Briefly: Napoleon is a name that carries serious weight in the film world, not only because of the French leader’s status as a notable general and 11 years as Emperor of the French. His film cachet comes from the Abel Gance film of 1927, which innovated many filmmaking effects and even used a three-projection system to create a widescreen triptych for the film’s final reel. Additionally, Stanley Kubrick spent years working on a Napoleon biography that never came to fruition.
But Napoleon Bonaparte is too significant a figure to stay dormant in Hollywood forever, and now Warner Bros. is working on a new biopic about the leader, produced by Gianni Nunari (300) and scripted by Jeremy Doner (AMC’s The Killing). Rupert Sanders, who moved from commercials to the director’s chair of Snow White and the Huntsman, then to tabloid pages for his dalliance with Snow White star Kristen Stewart, has been set to direct.
THR says the film will take “a Scarface-like look” at Napoleon Bonaparte. That suggests that the real-life events that led out of the French Revolution and into Napoelon’s rule and program of European conquest will be told as the dramatic ascent of one man of steely will and scant inhibitions, with (naturally) the application of excessive force.
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Steven Spielberg and Stanley Kubrick are famously linked through the film A.I. Artificial Intelligence, which Kubrick conceived in the ’70s, and ultimately passed to Spielberg in the mid ’90s. Spielberg only made A.I. in the wake of Kubrick’s death. While they had some communication on the project, it wasn’t one that could really be called a collaboration.
Now Spielberg is taking on another project originally developed by Kubrick. This one is much closer to the late filmmaker’s heart, but if the current version of it comes to pass, it will be something much different from what Kubrick originally envisioned. (As one might expect.) Spielberg wants to make Napoleon, based on the French leader who was Emperor of the French from 1804 to 1815.
Working from Kubrick’s original script, with the cooperation of his surviving family, Spielberg is developing Napoleon as a television mini-series rather than a feature film. Read More »
One of the more legendary unrealized films is Stanley Kubrick‘s planned film about Napoleon. The director did an amazing amount of research, eventually claiming to have read five hundred books on the subject. He wrote a script (read it here) and planned to shoot the film on location in France and Romania, with additional work in studio space in the UK. The project became his focus after 2001, but it was never made due to a variety of factors that included low box office for competing films and the high cost of production. All we have are a collection of documents, photos and designs related to the film. Fortunately, there are a great many of those. Read one in which Mr. Kubrick lays out plans for shooting, after the break. Read More »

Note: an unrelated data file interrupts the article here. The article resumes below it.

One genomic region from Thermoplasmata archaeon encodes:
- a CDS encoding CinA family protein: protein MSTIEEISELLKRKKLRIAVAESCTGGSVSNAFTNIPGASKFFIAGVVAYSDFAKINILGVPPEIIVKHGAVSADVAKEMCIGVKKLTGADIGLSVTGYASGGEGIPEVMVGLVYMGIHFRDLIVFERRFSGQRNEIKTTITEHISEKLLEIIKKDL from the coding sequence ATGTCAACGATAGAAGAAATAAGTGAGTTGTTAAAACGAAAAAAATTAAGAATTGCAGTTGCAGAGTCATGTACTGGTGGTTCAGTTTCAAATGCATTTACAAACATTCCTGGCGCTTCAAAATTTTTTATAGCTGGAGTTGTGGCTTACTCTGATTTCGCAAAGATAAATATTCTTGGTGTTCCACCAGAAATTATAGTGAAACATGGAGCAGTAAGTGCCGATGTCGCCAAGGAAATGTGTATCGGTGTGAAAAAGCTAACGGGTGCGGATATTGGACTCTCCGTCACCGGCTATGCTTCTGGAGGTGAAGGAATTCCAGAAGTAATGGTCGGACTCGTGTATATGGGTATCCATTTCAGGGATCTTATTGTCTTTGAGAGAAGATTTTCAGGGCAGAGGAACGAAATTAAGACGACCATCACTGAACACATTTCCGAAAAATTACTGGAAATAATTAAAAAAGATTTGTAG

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Most filmmakers have projects they want to make but never get around to. Maybe they can’t get the funding together, maybe they lose the rights or maybe they pass away. There are famous examples of this all the way through history from Stanley Kubrick’s Napoleon and Orson Welles’s Don Quixote to newer projects like James Cameron’s Spider-Man, Tim Burton’s Superman and Peter Jackson’s Halo. The list goes on and on.
Artist Fernando Reza, who also did these cool TV Band posters, asked the question, “What If?” What if Stanley Kubrick finished Napoleon? What is Orson Welles finished Don Quixote? And he answered those questions with his new set of film posters called The Ones That Got Away; Four posters including those two aforementioned films as well as Alfred Hitchcock’s Kaleidoscope and David Lean’s Nostromo.
Read what Reza had to say about the project, see all the posters and learn how to buy them after the jump. Read More »